This study has introduced the concept of residual risk into the topic of reuse of medical products. The concept may facilitate understanding of the factors that contribute towards occurrences of adverse events relating to health technologies and can be used as a planning, surveillance and coordination instrument by healthcare service professionals and managers. These individuals will be able to understand that, if residual risk is a condition inherent to reprocessed medical products, risk control needs to be concentrated in the work processes within MSCs.
Thus, the debate on the possibility or impossibility of reprocessing products that are considered to be for single use ceases to make sense. Based on the assumption that residual risk exists in the processing of both reusable products and single-use articles, hospital managers will know that the decision on the reprocessing and reuse must be based on the organizational capacity of the facilities. The definition of which materials will be reused will then be supported by controls that are adequate for evaluate the products and by monitoring the decontamination processes.
Incorporation of the concept of residual risk in medical products forces MSC professionals to act in a systematized manner, applying risk management actions at all levels, cycles and stages of the reprocessing of these products. Based on the risk references, a certain degree of rationality regarding use of materials can be adopted. Thus, MSCs will have a highlighted function within hospital organizations, as autonomous facilities that define and carry out processes, without which other hospital services would not function.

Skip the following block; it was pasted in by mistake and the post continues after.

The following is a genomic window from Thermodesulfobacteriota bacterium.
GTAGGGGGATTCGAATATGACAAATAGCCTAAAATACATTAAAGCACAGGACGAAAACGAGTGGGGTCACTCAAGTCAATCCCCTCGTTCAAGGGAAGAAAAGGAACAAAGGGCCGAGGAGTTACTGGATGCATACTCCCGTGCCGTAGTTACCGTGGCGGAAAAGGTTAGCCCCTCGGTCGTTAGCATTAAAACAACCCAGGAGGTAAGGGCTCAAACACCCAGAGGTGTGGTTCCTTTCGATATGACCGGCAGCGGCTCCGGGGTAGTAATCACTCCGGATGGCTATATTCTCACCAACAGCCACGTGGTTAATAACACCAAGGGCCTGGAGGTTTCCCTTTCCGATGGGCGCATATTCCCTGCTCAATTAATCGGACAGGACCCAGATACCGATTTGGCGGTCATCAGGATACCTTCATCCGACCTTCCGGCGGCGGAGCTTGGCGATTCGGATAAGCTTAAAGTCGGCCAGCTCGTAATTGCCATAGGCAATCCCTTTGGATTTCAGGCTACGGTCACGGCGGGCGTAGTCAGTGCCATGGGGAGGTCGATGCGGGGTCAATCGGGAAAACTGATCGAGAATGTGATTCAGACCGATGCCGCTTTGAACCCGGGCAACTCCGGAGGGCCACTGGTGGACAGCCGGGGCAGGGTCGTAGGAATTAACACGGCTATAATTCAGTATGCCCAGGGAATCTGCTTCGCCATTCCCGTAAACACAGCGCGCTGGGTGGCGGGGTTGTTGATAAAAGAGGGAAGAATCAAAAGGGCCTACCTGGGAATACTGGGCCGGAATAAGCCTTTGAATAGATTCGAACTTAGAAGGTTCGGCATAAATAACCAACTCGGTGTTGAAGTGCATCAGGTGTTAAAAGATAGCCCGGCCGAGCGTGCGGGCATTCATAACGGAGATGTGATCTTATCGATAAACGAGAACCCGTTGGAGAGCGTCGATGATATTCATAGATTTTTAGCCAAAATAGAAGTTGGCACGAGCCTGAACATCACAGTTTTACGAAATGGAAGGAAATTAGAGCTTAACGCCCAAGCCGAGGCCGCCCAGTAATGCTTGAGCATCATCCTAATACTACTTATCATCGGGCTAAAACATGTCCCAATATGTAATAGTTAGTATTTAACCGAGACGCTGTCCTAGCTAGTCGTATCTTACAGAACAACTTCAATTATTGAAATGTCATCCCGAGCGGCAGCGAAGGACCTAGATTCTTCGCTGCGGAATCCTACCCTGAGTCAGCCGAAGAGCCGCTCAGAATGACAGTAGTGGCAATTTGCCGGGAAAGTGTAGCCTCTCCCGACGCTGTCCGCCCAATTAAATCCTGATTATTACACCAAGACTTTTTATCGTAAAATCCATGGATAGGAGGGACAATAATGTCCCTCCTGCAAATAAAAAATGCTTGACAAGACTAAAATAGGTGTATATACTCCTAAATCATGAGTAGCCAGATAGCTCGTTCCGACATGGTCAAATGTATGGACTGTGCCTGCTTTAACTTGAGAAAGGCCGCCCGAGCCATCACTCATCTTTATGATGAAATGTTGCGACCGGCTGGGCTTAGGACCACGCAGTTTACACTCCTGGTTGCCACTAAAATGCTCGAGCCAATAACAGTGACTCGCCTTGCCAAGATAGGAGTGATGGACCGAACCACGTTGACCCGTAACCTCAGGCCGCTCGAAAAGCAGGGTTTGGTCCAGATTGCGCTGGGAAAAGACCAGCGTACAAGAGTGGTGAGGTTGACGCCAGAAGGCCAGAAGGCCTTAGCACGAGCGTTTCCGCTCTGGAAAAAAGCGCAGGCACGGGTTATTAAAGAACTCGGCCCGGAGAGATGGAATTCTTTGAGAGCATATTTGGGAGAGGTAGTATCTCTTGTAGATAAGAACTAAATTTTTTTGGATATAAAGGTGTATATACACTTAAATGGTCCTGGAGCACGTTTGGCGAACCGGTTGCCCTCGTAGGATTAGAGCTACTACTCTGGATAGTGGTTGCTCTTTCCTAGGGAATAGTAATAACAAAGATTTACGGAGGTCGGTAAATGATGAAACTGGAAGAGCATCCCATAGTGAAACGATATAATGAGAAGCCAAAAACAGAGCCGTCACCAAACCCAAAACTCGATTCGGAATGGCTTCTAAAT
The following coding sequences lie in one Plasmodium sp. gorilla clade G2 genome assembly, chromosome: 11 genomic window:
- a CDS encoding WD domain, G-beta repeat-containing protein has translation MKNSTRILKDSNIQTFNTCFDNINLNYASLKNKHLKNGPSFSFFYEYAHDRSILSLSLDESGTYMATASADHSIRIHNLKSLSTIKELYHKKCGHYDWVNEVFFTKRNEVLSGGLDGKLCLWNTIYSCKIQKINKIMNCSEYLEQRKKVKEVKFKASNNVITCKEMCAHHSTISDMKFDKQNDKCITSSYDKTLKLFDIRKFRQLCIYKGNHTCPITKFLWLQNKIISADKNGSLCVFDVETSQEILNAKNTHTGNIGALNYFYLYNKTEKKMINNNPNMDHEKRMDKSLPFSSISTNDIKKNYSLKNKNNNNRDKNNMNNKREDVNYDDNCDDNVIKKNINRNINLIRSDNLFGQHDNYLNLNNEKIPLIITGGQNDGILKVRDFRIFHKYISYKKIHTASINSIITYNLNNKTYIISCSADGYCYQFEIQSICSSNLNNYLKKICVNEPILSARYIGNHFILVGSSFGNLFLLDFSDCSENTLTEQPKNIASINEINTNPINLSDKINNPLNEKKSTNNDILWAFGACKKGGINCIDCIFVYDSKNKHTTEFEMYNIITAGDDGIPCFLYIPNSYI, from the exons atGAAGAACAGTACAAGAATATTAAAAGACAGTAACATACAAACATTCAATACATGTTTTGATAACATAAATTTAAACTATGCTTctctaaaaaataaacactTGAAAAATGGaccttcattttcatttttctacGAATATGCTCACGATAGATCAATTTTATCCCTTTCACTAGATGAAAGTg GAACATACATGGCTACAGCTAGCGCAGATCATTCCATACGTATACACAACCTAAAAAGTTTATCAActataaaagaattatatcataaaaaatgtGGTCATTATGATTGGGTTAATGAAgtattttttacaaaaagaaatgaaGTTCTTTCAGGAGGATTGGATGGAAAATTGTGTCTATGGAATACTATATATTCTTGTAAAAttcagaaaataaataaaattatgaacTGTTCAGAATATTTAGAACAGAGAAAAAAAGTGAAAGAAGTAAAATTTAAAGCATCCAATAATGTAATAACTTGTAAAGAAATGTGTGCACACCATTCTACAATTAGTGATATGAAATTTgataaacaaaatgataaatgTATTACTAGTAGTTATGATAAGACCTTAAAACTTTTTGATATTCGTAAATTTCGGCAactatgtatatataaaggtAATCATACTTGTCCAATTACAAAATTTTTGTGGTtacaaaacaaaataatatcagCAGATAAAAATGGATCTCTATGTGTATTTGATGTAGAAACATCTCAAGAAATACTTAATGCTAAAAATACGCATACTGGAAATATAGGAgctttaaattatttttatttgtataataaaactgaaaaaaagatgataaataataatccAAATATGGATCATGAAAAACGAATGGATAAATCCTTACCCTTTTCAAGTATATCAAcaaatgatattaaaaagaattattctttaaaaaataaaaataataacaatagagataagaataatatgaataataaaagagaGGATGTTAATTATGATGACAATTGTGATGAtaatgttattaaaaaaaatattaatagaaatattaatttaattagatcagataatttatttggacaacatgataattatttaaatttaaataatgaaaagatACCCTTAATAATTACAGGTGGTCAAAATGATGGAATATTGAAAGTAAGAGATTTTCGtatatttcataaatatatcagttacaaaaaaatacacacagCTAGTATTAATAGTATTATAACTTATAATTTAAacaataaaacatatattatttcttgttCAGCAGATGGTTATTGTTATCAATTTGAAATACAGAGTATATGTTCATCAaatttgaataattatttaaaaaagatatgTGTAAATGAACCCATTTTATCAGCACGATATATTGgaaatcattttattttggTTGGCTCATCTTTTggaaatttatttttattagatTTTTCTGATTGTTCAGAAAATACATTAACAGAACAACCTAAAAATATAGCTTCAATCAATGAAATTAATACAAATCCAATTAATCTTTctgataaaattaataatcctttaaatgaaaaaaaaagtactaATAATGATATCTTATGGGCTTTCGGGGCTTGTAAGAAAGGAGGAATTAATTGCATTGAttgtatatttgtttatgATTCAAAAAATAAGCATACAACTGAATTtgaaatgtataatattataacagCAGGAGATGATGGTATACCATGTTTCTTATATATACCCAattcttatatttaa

With the increasing incorporation of technologies that bring benefits and risks to healthcare services, the responsibility of the State as the sanitary controller of products, processes and services linked to human health also increases. Hence, it is necessary to invest in expertise for sanitary control that can control the risks and protect the health of healthcare service users. In a country that has succeeded in implementing and maintaining a very wide-ranging public policy (the Brazilian National Health System), and despite forces interested in transforming healthcare into market commodities, but without entering into the merit of insufficiencies regarding coverage, comprehensiveness and problem resolution among the services that make up this system, this challenge can be surmounted.
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Based on the doctoral thesis of Eliana Auxiliadora Magalhães Costa, presented to the Public Health Institute of the Universidade Federal da Bahia on March 1, 2011. The authors declare that there were no conflicts of interest.